Puck and the Fairy - A MidSummer Night's Dream 派克與仙女 - 仲夏夜之夢
Either I mistake your shape and making quite,
Or else you are that shrewd and knavish sprite
Call'd Robin Goodfellow: are you not he
That frights the maidens of the villagery;
Skim milk, and sometimes labour in the quern,
And bootless make the breathless housewife churn;
And sometime make the drink to bear no barm;
Mislead night wanderers, laughing at their harm?
Those that Hobgoblin call you and sweet Puck,
You do their work, and they shall have good luck:
Are you not he?
Fairy, thou speak'st aright;
I am that merry wanderer of the night.
I jest to Oberon, and make him smile
When I a fat and bean-fed horse beguile
Neighing in likeness of a filly foal;
And sometime lurk I in a gossip's bowl,
In very likeness of a roasted crab;
And, when she drinks, against her lips I bob
And on her wither'd dewlap pour the ale.
The wisest aunt, telling the saddest tale,
Sometime for three-foot stool mistaketh me;
Then slip I from her bum, down topples she,
And 'tailor' cries, and falls into a cough;
And then the whole quire hold their hips and laugh;
And waxen in their mirth, and neeze, and swear
A merrier hour was never wasted there
A Midsummer Night's Dream is a comedy written by William Shakespearec. 1595 or 1596. The play is set in Athens, and consists of several subplots that revolve around the marriage of Theseus and Hippolyta. One subplot involves a conflict among four Athenian lovers. Another follows a group of six amateur actors rehearsing the play which they are to perform before the wedding. Both groups find themselves in a forest inhabited by fairies who manipulate the humans and are engaged in their own domestic intrigue. The play is one of Shakespeare's most popular and is widely performed.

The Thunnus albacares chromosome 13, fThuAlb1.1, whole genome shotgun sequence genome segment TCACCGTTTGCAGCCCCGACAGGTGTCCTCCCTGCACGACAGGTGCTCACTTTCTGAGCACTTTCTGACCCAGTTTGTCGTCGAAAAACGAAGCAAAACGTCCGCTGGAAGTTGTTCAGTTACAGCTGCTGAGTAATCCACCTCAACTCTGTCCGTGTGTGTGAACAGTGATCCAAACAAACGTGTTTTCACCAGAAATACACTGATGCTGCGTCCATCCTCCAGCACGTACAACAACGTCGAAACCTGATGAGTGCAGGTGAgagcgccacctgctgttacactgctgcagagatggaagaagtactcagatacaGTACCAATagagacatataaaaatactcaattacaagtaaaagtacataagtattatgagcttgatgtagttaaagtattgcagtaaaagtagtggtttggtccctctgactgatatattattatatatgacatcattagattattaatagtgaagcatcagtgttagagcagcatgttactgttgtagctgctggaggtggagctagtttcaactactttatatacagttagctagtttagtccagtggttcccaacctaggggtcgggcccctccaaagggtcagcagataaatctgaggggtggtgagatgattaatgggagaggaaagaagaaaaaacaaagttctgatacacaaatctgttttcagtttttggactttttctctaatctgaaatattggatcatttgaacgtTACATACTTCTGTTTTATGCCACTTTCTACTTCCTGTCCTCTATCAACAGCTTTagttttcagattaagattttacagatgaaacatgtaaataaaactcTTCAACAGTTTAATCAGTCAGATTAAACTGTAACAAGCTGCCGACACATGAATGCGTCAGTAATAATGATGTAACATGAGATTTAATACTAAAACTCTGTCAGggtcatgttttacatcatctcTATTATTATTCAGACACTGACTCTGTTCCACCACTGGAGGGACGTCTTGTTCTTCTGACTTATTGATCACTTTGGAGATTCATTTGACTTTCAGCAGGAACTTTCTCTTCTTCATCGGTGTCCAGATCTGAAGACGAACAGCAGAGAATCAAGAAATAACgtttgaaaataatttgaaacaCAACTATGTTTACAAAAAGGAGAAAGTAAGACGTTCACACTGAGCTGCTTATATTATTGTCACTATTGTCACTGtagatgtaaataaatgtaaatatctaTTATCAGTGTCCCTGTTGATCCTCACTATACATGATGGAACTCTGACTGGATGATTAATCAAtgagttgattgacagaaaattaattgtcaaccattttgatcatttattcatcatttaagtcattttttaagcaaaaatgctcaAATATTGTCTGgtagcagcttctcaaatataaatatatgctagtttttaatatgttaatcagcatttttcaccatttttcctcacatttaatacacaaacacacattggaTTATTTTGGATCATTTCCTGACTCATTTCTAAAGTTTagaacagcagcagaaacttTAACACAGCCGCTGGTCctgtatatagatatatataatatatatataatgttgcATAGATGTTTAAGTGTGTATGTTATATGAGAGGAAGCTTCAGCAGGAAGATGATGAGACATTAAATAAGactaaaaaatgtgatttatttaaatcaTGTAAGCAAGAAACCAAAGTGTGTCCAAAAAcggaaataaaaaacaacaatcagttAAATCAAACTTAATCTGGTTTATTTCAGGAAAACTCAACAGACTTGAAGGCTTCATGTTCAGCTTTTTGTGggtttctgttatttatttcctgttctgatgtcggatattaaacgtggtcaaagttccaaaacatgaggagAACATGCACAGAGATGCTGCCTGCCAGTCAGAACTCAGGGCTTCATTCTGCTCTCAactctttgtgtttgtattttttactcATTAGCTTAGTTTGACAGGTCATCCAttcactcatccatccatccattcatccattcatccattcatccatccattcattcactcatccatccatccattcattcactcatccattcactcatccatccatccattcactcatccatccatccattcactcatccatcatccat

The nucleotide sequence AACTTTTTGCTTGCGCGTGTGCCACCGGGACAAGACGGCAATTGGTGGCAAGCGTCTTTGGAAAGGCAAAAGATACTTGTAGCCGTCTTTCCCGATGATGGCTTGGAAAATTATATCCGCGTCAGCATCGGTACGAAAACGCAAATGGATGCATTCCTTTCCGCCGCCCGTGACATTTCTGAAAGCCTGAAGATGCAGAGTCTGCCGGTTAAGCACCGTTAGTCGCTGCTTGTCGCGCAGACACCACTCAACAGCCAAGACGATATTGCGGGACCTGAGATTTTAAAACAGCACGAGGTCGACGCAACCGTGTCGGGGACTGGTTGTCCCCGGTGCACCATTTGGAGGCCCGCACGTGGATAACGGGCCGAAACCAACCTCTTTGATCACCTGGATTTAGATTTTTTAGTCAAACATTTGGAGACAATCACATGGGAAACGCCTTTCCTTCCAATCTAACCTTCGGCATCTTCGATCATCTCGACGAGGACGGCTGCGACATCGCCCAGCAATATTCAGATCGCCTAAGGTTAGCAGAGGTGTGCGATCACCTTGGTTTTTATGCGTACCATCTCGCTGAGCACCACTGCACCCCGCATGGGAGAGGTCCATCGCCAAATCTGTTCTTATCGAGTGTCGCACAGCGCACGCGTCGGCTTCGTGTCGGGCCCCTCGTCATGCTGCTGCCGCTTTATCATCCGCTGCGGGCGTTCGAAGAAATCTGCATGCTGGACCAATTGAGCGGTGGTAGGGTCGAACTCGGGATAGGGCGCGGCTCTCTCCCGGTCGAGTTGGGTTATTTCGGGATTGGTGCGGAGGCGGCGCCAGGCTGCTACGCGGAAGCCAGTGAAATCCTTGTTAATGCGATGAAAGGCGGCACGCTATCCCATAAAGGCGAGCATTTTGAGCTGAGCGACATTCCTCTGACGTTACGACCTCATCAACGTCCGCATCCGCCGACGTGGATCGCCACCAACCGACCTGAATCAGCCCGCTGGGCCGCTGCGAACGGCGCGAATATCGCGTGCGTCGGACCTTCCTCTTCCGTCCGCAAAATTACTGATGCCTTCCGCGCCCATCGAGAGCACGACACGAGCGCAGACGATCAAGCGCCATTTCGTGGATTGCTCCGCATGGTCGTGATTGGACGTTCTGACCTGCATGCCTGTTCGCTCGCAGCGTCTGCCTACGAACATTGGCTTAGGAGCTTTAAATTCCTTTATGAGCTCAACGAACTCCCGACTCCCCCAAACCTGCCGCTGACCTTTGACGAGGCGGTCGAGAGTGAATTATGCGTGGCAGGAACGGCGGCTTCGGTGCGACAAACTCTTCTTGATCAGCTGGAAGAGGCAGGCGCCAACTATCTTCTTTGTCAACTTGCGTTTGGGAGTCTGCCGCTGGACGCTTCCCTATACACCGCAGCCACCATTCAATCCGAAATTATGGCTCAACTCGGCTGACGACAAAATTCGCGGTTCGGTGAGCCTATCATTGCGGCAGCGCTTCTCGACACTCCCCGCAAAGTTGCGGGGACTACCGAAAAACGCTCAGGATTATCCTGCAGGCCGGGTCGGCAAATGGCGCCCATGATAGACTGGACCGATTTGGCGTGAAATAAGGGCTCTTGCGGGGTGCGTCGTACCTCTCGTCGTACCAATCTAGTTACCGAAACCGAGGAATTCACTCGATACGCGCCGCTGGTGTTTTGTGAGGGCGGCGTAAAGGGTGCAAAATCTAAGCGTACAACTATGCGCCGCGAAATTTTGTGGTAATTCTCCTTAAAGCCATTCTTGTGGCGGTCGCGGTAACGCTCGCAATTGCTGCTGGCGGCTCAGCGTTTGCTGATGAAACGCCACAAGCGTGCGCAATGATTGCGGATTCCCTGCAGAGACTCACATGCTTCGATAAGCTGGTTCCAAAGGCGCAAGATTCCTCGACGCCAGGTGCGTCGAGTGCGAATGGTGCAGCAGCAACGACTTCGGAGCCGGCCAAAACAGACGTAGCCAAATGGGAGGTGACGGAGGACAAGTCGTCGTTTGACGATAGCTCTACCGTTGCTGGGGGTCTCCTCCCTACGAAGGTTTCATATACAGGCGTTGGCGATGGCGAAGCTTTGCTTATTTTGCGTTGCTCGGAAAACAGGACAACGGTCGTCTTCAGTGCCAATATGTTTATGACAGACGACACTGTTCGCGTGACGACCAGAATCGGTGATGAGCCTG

Puck, or Robin Goodfellow, is a character in the play.
Based on the Puck of English mythology and the púca of Celtic mythology, Puck is a mischievous fairy, sprite, or jester. He is the first of the main fairy characters to appear, and he significantly influences events in the play. He delights in pranks such as replacing Bottom's head with that of an ass. Shakespeare’s use of a mythical creature in his work is intentional to emphasize the ubiquitousness of events associated with Puck. Whenever people find themselves in challenges and problems, they often blame third parties and external influence. The author does not invite readers to start believing in myths. He only indicates that humans are always in search of a scapegoat they can use to put all the blame onto. Puck perfectly meets this requirement because, since ancient times, the creature is blamed for a variety of misfortunes.
I am so happy that my friends Emy and Gabriele decided to do A Midsummer Night's Dream as one of their costumes this year. We wanted a photo shoot at the gardens near San Marco's Square, but alas it was closed on a Monday, so we can only do some photos outside the closed gates, bombarded by the throngs of tourists. Not surprising because Emy and Gabriele are two of Venice's top models at the Venice Carnevale. Their costumes are always fabulous and they are very much sought after especially by local Italian photographers. Still, a wonderful set of souvenir photos for us all.
The Venice Carnevale is not all about masks. Local Italians prefer painted faces and historical costumes. During Carnevale, the whole Venice becomes a real life theatrical stage, and Emy and Gabriele always put up a phenomenal show.